By Andrew Nsoseka
Barrister Ikome Ngongi and Barrister Agbor Balla, on October 17, were among the cream of lawyers, who seized the Constitutional Council, imploring its members on the precarious situation of the country, especially the crisis that has crippled life in Anglophone regions, culminating in low voter participation.
Taking the stand, Barrister Ngongi dived into the crisis in Former West Cameroons, blaming its negligence by the regime which he said resulted in the timid participation in the election due the boycott across a wide section of the population, as well as the non-participation by thousands who are internally and externally displaced owing to the crisis.
Barrister Ngongi, painstakingly narrated the new way of life in Anglophone regions, the numerous military checks, the burning of villages, the harassment by gunmen, the approach by government, contrasted with the different way reality in other regions, and concluded, “We are really living in two different countries.”
He went on to delve back into the history of the Cameroons, the reunification challenges and agreements which were settled on the choice of Federalism as the best form of governance to address the diversities in the way of living for the two countries, but were later discarded alongside other terms of the reunification thereby forming the bedrock of todays’ crisis in former West Cameroon.
Barrister Ngongi, drew the attention of the members of the Constitutional Council to disturbing and daily occurrences in Former West Cameroons, narrating disturbing killings, harassments, summary executions, brutal punishments, then went on to prick consciences of the members, saying “close your eyes for a moment and imagine, that if one of these people killed were your friends, your brothers or sisters, your son, your daughter, just imagine, close your eyes and tell me, if you were put in the position to go out and vote…Tell me, how do you get so insensitive that one part of our country is burning, and you are here talking about votes, when the very existence of this country is at stake. When did we become so insensitive, that the interest of one person being in power is more important than the collective interest of the country and its people [sic].
He went on to dare the members of the council, to drive back with him to Buea, and have a feel of what citizens of that part of the country are going through, as well as have a look at the deserted communities, now shadows of their former self, as well as the numerous military checks that are now the new way of life in the affected towns.
He quoted the example of the DO of Buea, Paul Woukam, who was shot on election day, in spite of the numerous military guards that he was accorded. Barrister Ngongi then beseeched the Council to think of what the common man will go through, without a single guard. The legal icon went on to quote an example of a polling Centre in Bonduma, where only three people voted, then moved on to mock the system, saying he would not be surprised if the records say 3000 people voted in that post.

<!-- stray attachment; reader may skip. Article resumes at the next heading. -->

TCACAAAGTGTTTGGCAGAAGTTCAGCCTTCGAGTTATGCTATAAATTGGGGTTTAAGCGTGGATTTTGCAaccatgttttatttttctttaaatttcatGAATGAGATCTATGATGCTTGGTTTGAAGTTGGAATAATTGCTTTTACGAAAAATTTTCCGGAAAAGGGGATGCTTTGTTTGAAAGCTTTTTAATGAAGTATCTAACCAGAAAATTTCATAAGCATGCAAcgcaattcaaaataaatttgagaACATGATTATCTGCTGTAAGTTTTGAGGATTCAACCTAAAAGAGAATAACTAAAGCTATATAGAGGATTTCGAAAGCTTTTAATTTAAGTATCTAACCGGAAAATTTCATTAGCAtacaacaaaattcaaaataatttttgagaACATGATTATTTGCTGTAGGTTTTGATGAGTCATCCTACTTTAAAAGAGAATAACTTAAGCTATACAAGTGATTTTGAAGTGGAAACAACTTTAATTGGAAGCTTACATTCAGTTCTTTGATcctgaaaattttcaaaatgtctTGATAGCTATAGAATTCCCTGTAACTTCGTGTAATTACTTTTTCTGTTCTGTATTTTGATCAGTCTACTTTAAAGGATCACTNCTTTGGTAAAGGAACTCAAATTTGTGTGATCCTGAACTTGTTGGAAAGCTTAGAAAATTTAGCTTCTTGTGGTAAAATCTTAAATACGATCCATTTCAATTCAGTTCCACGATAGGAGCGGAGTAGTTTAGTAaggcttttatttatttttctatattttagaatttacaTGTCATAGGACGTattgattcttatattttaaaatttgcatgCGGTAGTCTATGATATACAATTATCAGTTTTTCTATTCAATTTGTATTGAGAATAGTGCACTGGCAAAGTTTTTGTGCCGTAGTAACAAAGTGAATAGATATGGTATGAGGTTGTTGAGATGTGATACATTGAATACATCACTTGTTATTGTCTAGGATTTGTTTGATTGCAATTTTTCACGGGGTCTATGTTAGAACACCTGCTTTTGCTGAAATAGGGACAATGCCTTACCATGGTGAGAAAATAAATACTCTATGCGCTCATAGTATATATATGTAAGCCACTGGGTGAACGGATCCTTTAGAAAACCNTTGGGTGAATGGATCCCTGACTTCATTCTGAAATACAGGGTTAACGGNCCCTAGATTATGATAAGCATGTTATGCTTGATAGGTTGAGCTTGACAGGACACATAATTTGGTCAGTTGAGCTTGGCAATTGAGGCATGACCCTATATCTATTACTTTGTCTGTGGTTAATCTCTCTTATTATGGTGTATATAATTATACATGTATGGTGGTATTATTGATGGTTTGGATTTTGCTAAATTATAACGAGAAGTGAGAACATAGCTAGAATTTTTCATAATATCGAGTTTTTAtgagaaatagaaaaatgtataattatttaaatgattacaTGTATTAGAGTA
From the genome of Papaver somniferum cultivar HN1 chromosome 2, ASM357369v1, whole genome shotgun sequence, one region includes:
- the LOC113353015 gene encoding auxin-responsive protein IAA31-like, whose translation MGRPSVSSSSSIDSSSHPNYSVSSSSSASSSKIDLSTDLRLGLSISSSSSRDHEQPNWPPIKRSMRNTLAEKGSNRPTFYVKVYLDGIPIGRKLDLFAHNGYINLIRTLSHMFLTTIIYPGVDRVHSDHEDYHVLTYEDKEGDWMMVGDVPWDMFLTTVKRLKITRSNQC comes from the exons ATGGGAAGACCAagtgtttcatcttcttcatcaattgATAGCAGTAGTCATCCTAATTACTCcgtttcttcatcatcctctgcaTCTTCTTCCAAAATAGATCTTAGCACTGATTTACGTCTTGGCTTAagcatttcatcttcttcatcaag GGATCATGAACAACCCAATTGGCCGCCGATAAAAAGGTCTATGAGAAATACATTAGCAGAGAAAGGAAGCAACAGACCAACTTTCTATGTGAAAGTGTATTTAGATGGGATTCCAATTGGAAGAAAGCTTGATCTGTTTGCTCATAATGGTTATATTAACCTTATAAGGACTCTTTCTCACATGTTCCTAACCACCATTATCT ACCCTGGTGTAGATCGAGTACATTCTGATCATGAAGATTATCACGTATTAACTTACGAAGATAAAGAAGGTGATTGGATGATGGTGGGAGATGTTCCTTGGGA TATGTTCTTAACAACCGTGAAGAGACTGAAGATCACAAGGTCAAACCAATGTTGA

On his part, one of the pioneer leaders of the Anglophone struggle, Barrister Felix Agbor Nkongho, aka Agbor Balla took the rostrum and reminded the Constitutional Council that “When the voices of the people are not heard, it leads to chaos”.
The human rights defender went on to implore the Council to take a decision for the interest of the country, telling the President of the Council and its members; “If you love this country, take a decision, that posterity will judge you right. Your probity and independence is at stake depending on the judgement you will make…take the decision which will not mar the unity of this nation…. We will go, Cameroon will remain” He declared.
He went on to tell the Council that Professor Kamto defended them,” when our lives were at stake, we were tried for trying to change the form of the state. I am here because Maurice Kamto incarnates values of justice, peace and unity that Cameroon needs. The people voted and the results must reflect their desires” He told the Council.
To the President of the Council, Justice Clement Atangana, Agbor Balla said, “Mr President, the force of your experience should allow you to understand that there is a lack of justice in this country”
The submissions were made by the men of law, standing in for the opposition candidates who had filed against the various loopholes and electoral malpractices which they say were orchestrated to keep the incumbent President Paul Biya in power, to the detriment of Cameroonians who seek justice. They were also vouching for the interest of the Anglophone regions, Former West Cameroons, which is currently going through untold hardship from Government and separatist forces, due to the unaddressed problems that spiralled to a full blown armed conflict.